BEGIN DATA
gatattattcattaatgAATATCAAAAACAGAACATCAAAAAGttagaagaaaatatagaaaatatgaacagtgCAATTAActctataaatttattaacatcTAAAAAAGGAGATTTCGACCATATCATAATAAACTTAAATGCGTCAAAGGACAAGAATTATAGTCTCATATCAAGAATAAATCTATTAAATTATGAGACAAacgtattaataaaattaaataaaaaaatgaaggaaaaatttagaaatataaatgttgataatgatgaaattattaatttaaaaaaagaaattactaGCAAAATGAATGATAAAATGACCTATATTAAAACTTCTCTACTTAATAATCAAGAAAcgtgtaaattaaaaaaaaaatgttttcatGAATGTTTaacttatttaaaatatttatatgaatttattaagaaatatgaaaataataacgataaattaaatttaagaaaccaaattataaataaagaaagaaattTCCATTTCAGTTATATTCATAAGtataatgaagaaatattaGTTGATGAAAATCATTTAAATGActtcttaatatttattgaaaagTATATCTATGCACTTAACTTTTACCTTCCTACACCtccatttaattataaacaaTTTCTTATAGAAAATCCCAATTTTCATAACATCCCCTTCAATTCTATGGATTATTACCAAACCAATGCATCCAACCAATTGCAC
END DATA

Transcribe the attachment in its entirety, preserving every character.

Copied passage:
gatattattcattaatgAATATCAAAAACAGAACATCAAAAAGttagaagaaaatatagaaaatatgaacagtgCAATTAActctataaatttattaacatcTAAAAAAGGAGATTTCGACCATATCATAATAAACTTAAATGCGTCAAAGGACAAGAATTATAGTCTCATATCAAGAATAAATCTATTAAATTATGAGACAAacgtattaataaaattaaataaaaaaatgaaggaaaaatttagaaatataaatgttgataatgatgaaattattaatttaaaaaaagaaattactaGCAAAATGAATGATAAAATGACCTATATTAAAACTTCTCTACTTAATAATCAAGAAAcgtgtaaattaaaaaaaaaatgttttcatGAATGTTTaacttatttaaaatatttatatgaatttattaagaaatatgaaaataataacgataaattaaatttaagaaaccaaattataaataaagaaagaaattTCCATTTCAGTTATATTCATAAGtataatgaagaaatattaGTTGATGAAAATCATTTAAATGActtcttaatatttattgaaaagTATATCTATGCACTTAACTTTTACCTTCCTACACCtccatttaattataaacaaTTTCTTATAGAAAATCCCAATTTTCATAACATCCCCTTCAATTCTATGGATTATTACCAAACCAATGCATCCAACCAATTGCAC